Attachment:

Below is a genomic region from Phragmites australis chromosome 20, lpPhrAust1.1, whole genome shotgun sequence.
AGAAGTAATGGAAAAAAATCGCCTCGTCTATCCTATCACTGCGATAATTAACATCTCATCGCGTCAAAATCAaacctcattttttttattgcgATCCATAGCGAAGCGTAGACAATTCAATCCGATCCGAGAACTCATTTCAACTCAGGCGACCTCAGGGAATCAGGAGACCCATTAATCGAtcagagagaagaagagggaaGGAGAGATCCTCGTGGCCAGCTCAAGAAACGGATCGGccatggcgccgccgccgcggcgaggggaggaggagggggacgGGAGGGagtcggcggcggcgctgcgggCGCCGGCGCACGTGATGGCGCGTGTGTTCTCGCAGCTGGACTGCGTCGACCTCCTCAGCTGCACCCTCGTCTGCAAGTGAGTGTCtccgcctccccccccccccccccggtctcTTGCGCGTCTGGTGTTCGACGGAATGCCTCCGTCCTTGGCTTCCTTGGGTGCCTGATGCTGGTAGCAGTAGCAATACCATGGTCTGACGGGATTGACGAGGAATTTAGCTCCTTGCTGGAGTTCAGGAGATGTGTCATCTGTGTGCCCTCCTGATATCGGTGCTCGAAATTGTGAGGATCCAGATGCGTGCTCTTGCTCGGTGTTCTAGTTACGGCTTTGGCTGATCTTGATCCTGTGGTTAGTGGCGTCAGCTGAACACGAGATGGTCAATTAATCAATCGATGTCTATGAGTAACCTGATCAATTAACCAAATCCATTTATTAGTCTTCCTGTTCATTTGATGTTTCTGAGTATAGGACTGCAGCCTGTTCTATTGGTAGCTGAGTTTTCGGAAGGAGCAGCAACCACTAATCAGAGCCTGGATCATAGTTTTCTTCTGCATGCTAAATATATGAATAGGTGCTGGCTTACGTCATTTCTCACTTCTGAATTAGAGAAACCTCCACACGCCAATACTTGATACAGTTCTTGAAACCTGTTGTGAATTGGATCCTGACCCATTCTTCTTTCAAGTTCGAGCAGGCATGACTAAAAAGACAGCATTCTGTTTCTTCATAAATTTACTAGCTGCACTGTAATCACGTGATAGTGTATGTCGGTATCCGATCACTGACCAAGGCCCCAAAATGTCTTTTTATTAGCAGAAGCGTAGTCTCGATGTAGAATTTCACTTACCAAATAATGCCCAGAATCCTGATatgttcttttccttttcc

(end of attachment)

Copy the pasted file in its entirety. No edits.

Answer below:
Below is a genomic region from Phragmites australis chromosome 20, lpPhrAust1.1, whole genome shotgun sequence.
AGAAGTAATGGAAAAAAATCGCCTCGTCTATCCTATCACTGCGATAATTAACATCTCATCGCGTCAAAATCAaacctcattttttttattgcgATCCATAGCGAAGCGTAGACAATTCAATCCGATCCGAGAACTCATTTCAACTCAGGCGACCTCAGGGAATCAGGAGACCCATTAATCGAtcagagagaagaagagggaaGGAGAGATCCTCGTGGCCAGCTCAAGAAACGGATCGGccatggcgccgccgccgcggcgaggggaggaggagggggacgGGAGGGagtcggcggcggcgctgcgggCGCCGGCGCACGTGATGGCGCGTGTGTTCTCGCAGCTGGACTGCGTCGACCTCCTCAGCTGCACCCTCGTCTGCAAGTGAGTGTCtccgcctccccccccccccccccggtctcTTGCGCGTCTGGTGTTCGACGGAATGCCTCCGTCCTTGGCTTCCTTGGGTGCCTGATGCTGGTAGCAGTAGCAATACCATGGTCTGACGGGATTGACGAGGAATTTAGCTCCTTGCTGGAGTTCAGGAGATGTGTCATCTGTGTGCCCTCCTGATATCGGTGCTCGAAATTGTGAGGATCCAGATGCGTGCTCTTGCTCGGTGTTCTAGTTACGGCTTTGGCTGATCTTGATCCTGTGGTTAGTGGCGTCAGCTGAACACGAGATGGTCAATTAATCAATCGATGTCTATGAGTAACCTGATCAATTAACCAAATCCATTTATTAGTCTTCCTGTTCATTTGATGTTTCTGAGTATAGGACTGCAGCCTGTTCTATTGGTAGCTGAGTTTTCGGAAGGAGCAGCAACCACTAATCAGAGCCTGGATCATAGTTTTCTTCTGCATGCTAAATATATGAATAGGTGCTGGCTTACGTCATTTCTCACTTCTGAATTAGAGAAACCTCCACACGCCAATACTTGATACAGTTCTTGAAACCTGTTGTGAATTGGATCCTGACCCATTCTTCTTTCAAGTTCGAGCAGGCATGACTAAAAAGACAGCATTCTGTTTCTTCATAAATTTACTAGCTGCACTGTAATCACGTGATAGTGTATGTCGGTATCCGATCACTGACCAAGGCCCCAAAATGTCTTTTTATTAGCAGAAGCGTAGTCTCGATGTAGAATTTCACTTACCAAATAATGCCCAGAATCCTGATatgttcttttccttttcc